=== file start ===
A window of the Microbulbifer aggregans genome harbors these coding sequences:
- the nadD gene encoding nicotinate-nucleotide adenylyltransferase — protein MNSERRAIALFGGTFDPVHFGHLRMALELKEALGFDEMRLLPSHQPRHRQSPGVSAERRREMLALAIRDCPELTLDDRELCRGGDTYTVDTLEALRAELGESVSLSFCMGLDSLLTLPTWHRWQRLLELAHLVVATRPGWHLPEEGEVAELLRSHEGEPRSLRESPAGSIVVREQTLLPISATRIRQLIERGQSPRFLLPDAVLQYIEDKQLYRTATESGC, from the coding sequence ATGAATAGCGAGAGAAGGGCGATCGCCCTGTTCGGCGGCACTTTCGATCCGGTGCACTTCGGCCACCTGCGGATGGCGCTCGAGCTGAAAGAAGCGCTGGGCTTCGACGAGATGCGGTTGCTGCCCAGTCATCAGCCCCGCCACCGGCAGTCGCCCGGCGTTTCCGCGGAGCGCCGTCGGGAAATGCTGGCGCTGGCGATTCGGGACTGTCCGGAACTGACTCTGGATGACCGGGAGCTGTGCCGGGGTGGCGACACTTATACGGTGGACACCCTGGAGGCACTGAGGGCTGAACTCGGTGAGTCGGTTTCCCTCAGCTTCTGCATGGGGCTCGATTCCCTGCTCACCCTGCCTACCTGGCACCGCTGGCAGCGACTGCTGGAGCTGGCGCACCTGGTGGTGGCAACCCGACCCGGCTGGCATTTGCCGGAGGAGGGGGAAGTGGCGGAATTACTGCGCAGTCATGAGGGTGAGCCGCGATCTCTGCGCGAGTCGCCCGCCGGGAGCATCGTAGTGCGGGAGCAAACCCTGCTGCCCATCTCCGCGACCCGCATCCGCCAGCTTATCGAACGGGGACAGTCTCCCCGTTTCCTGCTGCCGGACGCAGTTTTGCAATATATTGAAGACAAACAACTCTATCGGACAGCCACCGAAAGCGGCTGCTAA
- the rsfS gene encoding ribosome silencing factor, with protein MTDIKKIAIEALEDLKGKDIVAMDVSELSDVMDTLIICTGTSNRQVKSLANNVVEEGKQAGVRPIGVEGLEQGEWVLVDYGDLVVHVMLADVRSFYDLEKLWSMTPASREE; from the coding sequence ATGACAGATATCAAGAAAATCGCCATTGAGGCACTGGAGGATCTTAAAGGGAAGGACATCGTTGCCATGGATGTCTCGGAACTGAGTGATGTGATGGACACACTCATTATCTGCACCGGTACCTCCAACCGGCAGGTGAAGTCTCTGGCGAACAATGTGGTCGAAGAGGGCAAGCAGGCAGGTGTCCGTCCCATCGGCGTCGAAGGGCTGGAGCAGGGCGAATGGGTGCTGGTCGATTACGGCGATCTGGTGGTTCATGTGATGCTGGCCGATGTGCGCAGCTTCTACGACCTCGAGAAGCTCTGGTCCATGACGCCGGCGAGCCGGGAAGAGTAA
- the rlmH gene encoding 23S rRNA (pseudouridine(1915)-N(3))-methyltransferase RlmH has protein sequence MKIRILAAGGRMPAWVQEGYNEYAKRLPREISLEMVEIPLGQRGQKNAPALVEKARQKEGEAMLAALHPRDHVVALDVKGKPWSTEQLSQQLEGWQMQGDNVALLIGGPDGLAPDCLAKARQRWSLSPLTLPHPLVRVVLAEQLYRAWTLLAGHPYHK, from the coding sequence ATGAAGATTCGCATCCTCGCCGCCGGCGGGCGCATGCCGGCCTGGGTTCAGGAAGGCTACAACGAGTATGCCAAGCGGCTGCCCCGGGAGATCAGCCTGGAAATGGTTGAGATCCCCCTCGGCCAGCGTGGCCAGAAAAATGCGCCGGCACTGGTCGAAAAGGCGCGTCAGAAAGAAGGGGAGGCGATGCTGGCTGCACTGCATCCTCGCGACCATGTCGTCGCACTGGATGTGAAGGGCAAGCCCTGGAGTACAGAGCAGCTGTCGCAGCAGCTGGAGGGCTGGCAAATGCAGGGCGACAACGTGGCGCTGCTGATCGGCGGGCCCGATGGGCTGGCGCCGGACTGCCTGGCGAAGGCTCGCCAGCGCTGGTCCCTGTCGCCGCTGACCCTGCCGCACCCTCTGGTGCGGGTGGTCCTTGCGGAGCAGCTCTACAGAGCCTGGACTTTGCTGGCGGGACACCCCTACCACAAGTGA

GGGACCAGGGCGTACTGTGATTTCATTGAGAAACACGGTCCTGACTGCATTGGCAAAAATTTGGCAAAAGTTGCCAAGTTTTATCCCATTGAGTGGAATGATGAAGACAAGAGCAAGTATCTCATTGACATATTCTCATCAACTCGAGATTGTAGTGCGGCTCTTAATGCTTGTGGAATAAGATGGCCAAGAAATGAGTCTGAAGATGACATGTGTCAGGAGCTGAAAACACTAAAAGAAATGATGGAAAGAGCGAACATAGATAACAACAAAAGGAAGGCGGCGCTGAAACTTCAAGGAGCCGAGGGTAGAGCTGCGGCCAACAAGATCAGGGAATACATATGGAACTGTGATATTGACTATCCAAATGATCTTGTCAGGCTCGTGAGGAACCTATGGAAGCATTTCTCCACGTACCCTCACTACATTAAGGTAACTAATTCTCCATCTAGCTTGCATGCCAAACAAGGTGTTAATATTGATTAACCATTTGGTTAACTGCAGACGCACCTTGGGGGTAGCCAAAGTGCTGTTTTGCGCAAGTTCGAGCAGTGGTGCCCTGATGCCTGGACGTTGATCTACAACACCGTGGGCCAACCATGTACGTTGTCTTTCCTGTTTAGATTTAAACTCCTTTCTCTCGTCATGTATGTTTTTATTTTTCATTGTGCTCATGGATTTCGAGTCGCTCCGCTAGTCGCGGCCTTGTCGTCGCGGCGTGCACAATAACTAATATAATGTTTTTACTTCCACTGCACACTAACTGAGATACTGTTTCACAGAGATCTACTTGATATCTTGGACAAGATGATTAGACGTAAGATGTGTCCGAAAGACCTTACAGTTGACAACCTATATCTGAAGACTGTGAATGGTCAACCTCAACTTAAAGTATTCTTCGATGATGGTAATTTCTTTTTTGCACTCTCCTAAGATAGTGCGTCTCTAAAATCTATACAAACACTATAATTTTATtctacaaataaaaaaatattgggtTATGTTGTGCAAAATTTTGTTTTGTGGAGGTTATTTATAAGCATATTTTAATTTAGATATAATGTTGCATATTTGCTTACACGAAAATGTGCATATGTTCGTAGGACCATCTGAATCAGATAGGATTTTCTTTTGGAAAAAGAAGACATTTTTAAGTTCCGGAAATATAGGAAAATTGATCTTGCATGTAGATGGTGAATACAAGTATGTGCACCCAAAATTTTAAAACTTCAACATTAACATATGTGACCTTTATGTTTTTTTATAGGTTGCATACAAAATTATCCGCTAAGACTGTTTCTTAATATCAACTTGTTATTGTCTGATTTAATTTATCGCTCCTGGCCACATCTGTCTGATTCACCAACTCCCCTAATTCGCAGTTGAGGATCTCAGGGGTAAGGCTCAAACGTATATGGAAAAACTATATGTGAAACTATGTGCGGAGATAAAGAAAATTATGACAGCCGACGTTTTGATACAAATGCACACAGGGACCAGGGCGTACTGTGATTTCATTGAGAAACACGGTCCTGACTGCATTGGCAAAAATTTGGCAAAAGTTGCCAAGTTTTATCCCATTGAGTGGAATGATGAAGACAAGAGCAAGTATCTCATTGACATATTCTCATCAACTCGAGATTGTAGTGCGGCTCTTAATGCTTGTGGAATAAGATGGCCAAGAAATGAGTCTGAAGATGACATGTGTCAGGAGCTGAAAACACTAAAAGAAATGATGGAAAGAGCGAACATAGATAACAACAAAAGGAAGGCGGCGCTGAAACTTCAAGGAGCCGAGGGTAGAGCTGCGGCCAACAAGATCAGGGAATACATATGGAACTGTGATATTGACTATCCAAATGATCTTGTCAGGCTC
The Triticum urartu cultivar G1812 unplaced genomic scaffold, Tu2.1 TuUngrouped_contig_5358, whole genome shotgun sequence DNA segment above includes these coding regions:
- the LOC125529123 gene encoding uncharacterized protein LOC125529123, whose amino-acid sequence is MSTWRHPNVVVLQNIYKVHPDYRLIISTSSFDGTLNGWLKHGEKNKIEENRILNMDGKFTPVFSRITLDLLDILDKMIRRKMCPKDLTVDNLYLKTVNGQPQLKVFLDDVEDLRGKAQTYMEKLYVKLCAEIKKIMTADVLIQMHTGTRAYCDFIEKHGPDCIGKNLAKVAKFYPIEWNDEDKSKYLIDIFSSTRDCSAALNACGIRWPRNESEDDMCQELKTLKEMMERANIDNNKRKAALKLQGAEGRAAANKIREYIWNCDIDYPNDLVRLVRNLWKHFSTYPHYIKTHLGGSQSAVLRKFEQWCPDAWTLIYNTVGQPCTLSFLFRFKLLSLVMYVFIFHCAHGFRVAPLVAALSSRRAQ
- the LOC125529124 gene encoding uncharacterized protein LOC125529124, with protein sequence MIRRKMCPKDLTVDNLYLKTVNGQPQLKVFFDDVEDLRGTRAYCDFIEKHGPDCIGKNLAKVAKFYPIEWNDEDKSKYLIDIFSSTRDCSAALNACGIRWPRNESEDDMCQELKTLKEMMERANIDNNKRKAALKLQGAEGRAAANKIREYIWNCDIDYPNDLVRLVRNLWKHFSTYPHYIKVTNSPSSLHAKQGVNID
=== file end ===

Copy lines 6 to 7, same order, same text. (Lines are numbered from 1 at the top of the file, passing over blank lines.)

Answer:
The Triticum urartu cultivar G1812 unplaced genomic scaffold, Tu2.1 TuUngrouped_contig_5358, whole genome shotgun sequence DNA segment above includes these coding regions:
- the LOC125529123 gene encoding uncharacterized protein LOC125529123, whose amino-acid sequence is MSTWRHPNVVVLQNIYKVHPDYRLIISTSSFDGTLNGWLKHGEKNKIEENRILNMDGKFTPVFSRITLDLLDILDKMIRRKMCPKDLTVDNLYLKTVNGQPQLKVFLDDVEDLRGKAQTYMEKLYVKLCAEIKKIMTADVLIQMHTGTRAYCDFIEKHGPDCIGKNLAKVAKFYPIEWNDEDKSKYLIDIFSSTRDCSAALNACGIRWPRNESEDDMCQELKTLKEMMERANIDNNKRKAALKLQGAEGRAAANKIREYIWNCDIDYPNDLVRLVRNLWKHFSTYPHYIKTHLGGSQSAVLRKFEQWCPDAWTLIYNTVGQPCTLSFLFRFKLLSLVMYVFIFHCAHGFRVAPLVAALSSRRAQ